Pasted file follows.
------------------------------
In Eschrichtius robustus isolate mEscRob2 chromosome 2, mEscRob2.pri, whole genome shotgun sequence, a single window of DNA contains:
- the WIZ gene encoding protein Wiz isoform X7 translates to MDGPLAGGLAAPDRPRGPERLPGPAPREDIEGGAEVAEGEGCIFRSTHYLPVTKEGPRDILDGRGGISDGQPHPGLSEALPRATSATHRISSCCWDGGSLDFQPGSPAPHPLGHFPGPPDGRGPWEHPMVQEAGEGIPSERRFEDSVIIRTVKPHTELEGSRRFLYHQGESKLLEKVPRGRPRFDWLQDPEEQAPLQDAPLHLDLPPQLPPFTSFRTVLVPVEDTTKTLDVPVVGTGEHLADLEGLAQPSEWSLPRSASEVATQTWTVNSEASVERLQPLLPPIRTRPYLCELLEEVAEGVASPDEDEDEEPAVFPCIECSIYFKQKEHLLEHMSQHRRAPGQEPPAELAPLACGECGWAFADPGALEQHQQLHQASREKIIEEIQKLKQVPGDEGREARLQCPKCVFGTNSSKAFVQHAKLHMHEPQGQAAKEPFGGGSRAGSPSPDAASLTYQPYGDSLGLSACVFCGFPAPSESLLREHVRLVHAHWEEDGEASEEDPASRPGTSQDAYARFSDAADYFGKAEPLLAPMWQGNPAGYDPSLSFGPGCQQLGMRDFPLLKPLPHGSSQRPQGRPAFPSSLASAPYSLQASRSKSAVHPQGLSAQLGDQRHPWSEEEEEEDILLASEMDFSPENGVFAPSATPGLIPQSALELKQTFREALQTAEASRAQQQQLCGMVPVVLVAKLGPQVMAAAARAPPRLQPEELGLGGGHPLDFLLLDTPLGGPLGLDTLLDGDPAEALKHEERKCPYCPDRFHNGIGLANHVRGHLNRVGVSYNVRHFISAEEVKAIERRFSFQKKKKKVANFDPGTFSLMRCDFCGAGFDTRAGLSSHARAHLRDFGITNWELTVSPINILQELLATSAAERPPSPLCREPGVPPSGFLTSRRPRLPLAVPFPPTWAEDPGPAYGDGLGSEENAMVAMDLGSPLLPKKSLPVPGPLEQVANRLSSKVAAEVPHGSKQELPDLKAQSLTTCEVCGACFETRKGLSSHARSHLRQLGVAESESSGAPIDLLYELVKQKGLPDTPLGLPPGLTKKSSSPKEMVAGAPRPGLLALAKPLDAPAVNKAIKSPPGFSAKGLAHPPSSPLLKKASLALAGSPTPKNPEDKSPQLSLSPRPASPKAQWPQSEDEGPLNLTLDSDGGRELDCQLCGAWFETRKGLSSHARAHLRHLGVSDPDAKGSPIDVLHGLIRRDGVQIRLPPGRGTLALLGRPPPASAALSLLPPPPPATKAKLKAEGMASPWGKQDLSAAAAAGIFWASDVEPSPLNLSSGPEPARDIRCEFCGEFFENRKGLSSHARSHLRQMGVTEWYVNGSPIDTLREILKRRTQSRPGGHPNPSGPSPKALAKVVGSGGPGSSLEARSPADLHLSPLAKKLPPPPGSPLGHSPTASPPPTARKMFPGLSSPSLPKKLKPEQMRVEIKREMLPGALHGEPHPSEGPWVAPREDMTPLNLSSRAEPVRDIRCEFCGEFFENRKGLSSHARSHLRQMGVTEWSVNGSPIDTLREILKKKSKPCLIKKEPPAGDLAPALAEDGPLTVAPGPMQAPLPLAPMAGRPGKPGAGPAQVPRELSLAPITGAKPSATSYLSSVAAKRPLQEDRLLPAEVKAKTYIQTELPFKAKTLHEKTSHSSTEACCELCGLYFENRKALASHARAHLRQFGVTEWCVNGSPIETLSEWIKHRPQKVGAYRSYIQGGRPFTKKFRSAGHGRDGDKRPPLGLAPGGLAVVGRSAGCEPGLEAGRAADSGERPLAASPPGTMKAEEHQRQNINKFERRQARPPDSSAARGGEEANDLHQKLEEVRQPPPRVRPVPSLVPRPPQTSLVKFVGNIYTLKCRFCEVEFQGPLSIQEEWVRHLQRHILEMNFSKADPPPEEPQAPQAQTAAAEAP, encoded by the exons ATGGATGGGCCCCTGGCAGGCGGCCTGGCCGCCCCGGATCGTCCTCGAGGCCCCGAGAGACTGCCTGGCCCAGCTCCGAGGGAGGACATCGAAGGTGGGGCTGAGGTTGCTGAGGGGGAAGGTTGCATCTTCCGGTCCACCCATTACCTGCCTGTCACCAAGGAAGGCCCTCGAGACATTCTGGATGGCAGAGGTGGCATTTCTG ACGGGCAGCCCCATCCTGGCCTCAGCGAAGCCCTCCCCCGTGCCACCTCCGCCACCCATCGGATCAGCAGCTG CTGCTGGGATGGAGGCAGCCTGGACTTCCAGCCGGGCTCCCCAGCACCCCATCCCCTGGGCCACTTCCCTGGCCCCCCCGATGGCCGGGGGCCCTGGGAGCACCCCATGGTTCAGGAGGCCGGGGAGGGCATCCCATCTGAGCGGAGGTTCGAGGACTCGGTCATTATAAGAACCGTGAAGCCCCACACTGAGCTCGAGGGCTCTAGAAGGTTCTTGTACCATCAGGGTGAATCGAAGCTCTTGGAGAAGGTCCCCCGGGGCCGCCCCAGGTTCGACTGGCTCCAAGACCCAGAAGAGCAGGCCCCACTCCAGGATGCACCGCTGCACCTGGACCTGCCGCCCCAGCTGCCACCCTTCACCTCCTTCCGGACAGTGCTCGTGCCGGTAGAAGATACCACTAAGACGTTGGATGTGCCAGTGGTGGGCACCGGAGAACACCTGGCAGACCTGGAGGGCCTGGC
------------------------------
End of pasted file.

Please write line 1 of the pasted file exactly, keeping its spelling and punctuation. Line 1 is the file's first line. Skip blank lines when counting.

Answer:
In Eschrichtius robustus isolate mEscRob2 chromosome 2, mEscRob2.pri, whole genome shotgun sequence, a single window of DNA contains: